ASIA/PAKISTAN – Civil society’s call on the government: don’t teach hatred towards minorities in schools
Karachi (Fid Agency The Constitution of Pakistan states that “no person attending any educational institution shall be bound to receive religious instruction, participate in any religious ceremony or attend any religious worship, if such instruction, ceremony or worship relates to a religion other than his own”.
We ask that this article be respected as it promises the protection of religious minorities in the learning environment,” says Catholic leader Peter Jacob, director of the Center for Social Justice (CSJ), an organization active in promoting the rights rights in Pakistan, to Fides.
In light of a conference jointly organized by the National Commission for Justice and Peace (NCJP) of the Catholic Bishops of Pakistan, Jacob notes: “We request that a Commission on Educational Reform be established, which examines previous education policies. No one has ever analyzed the content of our textbooks and the side effects that occur in our society for years”. “It is necessary to strengthen inclusiveness in education – observes the leader – especially vis -towards religious minorities and marginalized groups. The teaching of Islamic content in compulsory subjects is unfair as even students from religious minorities are thus forced to study and pass exams in these subjects.” CSJ appreciates the government of Sindh province which has changed the curriculum education taking into account the ethnic and religious diversity existing in the province. NCJP also analyzes the unique national curriculum adopted in Pakistani schools to provide relevant suggestions. Christian and Muslim experts share the call to adopt, follow and to implement a “one national curriculum” for education, in line with international standards. Among academics, Riaz Shaikh, Muslim, Dean of the Department of Social Sciences at the “Shaheed Zulfikar Ali Bhutto Institute of Science and Technology” in Islamabad, agrees to point out “issues of discrimination and gender in the national school curriculum”, which then, he recalls , “it is neither followed nor implemented in the madrasas, the Islamic seminaries”.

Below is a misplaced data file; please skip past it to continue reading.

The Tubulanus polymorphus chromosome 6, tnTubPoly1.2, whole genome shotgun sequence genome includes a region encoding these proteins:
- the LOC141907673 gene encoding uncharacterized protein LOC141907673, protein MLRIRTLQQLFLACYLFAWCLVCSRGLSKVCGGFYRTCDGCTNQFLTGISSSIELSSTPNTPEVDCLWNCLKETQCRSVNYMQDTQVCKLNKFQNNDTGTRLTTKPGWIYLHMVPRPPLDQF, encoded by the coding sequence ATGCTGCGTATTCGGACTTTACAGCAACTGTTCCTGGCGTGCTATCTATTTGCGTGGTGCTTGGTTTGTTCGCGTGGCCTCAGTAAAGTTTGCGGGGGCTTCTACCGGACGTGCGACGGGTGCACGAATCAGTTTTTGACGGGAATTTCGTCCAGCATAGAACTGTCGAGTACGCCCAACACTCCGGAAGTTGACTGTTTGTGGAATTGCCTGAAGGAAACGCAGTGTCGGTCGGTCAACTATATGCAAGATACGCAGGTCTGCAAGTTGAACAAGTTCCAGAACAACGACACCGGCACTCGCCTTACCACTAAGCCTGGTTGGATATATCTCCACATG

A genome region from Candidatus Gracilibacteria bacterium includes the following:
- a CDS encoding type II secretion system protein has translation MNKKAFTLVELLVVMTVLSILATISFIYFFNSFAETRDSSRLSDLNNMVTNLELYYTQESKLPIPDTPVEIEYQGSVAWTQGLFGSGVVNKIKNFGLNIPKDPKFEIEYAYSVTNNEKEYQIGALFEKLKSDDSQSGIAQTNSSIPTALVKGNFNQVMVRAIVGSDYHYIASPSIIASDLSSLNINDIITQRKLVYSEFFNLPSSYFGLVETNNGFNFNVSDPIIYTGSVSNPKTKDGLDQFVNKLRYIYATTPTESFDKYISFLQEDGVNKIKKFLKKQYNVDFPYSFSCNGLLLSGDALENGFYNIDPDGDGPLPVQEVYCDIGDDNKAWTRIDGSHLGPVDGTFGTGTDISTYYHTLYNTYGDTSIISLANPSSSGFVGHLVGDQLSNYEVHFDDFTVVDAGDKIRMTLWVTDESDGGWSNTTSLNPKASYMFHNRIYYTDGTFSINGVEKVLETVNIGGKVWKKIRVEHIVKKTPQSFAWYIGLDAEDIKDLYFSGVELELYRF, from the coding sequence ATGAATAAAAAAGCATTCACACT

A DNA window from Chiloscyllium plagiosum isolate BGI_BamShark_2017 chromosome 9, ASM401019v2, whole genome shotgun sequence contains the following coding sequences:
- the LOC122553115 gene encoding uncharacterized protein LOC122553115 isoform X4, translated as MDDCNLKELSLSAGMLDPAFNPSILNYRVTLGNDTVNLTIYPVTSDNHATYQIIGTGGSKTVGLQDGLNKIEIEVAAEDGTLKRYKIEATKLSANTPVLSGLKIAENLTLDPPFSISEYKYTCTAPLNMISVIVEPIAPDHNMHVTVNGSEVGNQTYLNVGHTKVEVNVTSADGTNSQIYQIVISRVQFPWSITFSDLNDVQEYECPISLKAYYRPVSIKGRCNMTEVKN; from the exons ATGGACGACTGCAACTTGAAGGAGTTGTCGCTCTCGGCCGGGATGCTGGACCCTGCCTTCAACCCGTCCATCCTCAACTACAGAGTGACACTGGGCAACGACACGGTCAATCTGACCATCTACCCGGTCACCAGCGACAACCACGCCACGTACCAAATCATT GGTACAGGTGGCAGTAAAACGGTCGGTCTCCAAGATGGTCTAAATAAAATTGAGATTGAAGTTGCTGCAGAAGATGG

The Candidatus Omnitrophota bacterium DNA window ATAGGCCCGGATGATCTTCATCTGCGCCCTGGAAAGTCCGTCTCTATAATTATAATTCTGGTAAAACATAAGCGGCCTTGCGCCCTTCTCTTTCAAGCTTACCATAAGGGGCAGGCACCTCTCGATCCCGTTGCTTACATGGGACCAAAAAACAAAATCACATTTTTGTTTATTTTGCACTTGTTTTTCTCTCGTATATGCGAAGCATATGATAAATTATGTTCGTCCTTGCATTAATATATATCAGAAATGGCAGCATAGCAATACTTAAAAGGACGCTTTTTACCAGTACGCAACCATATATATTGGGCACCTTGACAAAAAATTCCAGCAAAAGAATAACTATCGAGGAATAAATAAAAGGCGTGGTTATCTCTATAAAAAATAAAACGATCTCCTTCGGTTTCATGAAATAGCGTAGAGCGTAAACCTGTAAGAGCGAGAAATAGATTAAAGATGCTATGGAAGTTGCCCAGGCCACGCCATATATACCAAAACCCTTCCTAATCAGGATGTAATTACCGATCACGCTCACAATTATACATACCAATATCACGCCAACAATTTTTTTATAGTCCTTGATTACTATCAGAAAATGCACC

Tauseef Ahmed Khan, a member of the Pakistan Human Rights Commission, notes with concern that “our program includes content that sows hatred towards minority groups and it becomes a source of hatred in the hearts of students for the first time. as early as 2004. We need our students to absorb content that speaks of peace, harmony and justice”.
Kashif Aslam, Coordinator of the NCJP Program, speaking to Fides: “We have done an excellent job over the past ten years to remove hateful elements from school textbooks. We don’t want them wasted. We must eliminate content that fundamentalism and also to violence”.
Members of human rights and civil society associations hope that “the government will make sincere efforts to save education from any degeneration” and that the education system is inclusive and respectful of equal opportunities , so that all children can receive a quality education. (GA/PA) (Agenzia Fides, 5/8/2022)